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unico supply ducts (leakage)

All of the supply duct for the unico is in the basement. It was built with the square metal sheets that fit together to make a round section then each section was screwed together. The installer did use the silver metal tape on each section except for the graduated elbows. The elbows (which I have six) have the air leakage. Each elbow has several sections that you can twist to go in diferent directions other than a 90. Some one on this string mentioned mastick. Can someone explain in more detail of how the mastick is used. I asume it is a glue that seals the connections?

Comments

  • scott w.
    scott w. Member Posts: 207
    unico supply duct (leakage)

    Just had a 5 ton unico system installed in a fairly large two story house. The supply was installed with a long circular, 9 inch main supply duct in basement with six corner bends.
    The supply duct is wrapped with insulation. I noticed a couple of places the insulation was not taped together and happened to stick my hand in between the insulation and the piping and noticed a good deal of air flow. It seems as though none of the corner joints of the bends of the pipe were taped.
    Since the unico is a high velocity system how critical is this air loss in the basement to the rooms on the second floor which have the longest runs? Shouldn't the installer come back to remedy this issue?
  • scott w.
    scott w. Member Posts: 207
    unico supply duct (leakage)

    Just had a 5 ton unico system installed in a fairly large two story house. The supply was installed with a long circular, 9 inch main supply duct in basement with six corner bends.
    The supply duct is wrapped with insulation. I noticed a couple of places the insulation was not taped together and happened to stick my hand in between the insulation and the piping and noticed a good deal of air flow. Upon inspection none of the corner joints of the bends of the pipe were taped.
    Since the unico is a high velocity system how critical is this air loss in the basement supply duct to the rooms on the second floor which have the longest runs? Shouldn't the installer come back to remedy this issue? Is the air leakage something to be concerned about?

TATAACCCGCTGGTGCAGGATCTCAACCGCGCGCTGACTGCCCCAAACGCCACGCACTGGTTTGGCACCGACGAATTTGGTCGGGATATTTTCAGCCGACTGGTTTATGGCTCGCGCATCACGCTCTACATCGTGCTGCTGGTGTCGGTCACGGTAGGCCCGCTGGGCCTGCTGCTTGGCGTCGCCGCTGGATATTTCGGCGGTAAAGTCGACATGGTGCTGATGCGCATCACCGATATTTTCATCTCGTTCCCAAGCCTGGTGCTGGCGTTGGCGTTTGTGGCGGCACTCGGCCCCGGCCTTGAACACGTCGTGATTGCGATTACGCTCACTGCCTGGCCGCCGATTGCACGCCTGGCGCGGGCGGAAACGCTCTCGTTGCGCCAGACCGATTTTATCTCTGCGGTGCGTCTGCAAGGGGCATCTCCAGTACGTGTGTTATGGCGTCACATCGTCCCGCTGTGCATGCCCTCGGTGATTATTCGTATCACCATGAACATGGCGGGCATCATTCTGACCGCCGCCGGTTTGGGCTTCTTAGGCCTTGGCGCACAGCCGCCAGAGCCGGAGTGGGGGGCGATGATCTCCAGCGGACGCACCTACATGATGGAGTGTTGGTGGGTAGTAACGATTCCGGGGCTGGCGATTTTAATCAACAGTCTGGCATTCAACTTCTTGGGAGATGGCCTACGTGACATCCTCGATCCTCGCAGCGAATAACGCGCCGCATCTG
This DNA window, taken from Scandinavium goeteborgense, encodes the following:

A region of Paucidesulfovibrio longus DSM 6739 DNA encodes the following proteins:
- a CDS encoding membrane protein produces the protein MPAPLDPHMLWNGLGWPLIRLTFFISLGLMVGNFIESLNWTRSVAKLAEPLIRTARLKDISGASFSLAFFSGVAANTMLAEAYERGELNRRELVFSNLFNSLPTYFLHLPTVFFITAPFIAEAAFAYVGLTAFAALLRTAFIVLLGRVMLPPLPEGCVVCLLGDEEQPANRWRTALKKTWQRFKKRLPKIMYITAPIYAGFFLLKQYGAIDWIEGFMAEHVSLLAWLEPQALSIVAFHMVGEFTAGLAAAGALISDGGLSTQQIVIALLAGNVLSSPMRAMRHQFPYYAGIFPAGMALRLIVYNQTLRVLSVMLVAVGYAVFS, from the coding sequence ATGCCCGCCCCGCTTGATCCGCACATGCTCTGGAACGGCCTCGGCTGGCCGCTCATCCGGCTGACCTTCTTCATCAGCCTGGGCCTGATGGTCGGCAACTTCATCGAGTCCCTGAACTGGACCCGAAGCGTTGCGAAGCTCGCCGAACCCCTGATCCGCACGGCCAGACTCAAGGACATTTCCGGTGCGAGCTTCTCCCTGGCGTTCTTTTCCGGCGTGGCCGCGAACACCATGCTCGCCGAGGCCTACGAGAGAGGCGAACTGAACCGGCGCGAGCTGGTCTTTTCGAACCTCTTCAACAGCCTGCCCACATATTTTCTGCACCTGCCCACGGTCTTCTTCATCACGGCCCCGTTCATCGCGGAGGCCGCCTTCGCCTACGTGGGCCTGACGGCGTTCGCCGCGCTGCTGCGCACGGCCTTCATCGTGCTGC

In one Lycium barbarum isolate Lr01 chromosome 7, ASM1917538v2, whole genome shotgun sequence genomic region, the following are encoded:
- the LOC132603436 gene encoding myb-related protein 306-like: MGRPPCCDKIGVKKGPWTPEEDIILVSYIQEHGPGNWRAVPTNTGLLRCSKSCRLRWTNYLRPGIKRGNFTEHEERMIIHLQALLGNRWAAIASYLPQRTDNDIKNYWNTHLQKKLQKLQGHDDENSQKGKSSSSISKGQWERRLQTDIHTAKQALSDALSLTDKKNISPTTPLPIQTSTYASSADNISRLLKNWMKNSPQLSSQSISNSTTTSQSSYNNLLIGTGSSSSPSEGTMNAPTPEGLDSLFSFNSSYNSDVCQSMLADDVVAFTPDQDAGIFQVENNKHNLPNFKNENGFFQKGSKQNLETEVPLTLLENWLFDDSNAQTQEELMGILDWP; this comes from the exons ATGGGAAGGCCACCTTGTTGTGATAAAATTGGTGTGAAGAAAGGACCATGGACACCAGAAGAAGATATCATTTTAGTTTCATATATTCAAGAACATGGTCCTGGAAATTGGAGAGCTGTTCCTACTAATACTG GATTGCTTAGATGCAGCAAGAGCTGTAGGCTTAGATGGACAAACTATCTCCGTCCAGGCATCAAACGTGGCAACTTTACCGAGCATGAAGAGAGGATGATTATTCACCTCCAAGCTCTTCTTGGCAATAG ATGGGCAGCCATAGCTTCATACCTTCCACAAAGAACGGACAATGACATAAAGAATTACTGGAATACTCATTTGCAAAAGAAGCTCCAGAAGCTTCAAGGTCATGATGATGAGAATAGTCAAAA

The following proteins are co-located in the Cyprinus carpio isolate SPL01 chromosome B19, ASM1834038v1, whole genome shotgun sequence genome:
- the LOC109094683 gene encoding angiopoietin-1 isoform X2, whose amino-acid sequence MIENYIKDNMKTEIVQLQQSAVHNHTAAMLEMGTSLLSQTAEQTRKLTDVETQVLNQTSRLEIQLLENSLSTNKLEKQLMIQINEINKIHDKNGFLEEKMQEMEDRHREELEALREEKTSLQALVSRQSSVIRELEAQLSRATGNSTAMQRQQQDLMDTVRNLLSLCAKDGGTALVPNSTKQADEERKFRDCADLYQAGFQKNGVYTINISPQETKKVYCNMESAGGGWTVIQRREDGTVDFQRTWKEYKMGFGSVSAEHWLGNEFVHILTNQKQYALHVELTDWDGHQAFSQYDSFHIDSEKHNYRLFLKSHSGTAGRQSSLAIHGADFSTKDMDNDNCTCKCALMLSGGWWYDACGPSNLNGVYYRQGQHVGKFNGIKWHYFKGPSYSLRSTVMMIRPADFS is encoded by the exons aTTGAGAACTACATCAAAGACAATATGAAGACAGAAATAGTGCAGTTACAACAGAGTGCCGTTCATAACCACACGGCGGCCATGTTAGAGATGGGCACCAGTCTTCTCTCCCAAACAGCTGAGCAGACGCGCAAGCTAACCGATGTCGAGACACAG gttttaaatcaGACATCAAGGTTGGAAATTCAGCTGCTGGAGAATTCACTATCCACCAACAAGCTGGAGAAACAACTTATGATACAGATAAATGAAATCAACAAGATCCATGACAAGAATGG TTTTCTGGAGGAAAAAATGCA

This is a great place for a homeowner to learn quite alot. Thanks much for any help on this.
  • don_182
    don_182 Member Posts: 69
    Yes

    all duct joints should be seal.It helps keep the pressure in the home either from becoming a negative or a positive.
    Now if your ducts are inside the envelope then it not much
    of a issue.

    We try to offer duct sealing as a option and used to add it
    in on our quote untill,we lost many of projects because we were higher then most.

    And even now no matter how hard we try to explain to the customer how important it is to seal the duct..they still put the carriage in front of the horse.

  • Empire_2
    Empire_2 Member Posts: 2,343
    Don I agree.

    Although it is an additional cost, all home owners q: and concerns should be addressed and rectified. My main concern is the total static reading on the trunk line and the output of the actual outlets. There is a set, manufacturers specifications of what should be available. ALL duct will leak, unless sealed. I would approach this as a matter of curiosity and is it normal and be reassured that there will be no problems in the future. Without knowing the layout of your structure, We can only guess what the contractors intentions were and his acceptable performance of the unit as a whole. Just remember that we are only human and something might have been overlooked. Don't bring out the gun's cause it is not necessary at this time. A friendly call can work wonders in a contractors eyes.

    Mike T.

    Just as a note,....Once,..OK twice in my career I did service calls on Commercial jobs and forgot to turn the disconnect back on. I know, Duhhhh, but it happens. Got a call back and both calls, all OK, but one customer was an **** just like me and the other was very nice and I was the only ****. Signed tail between my legs.;-)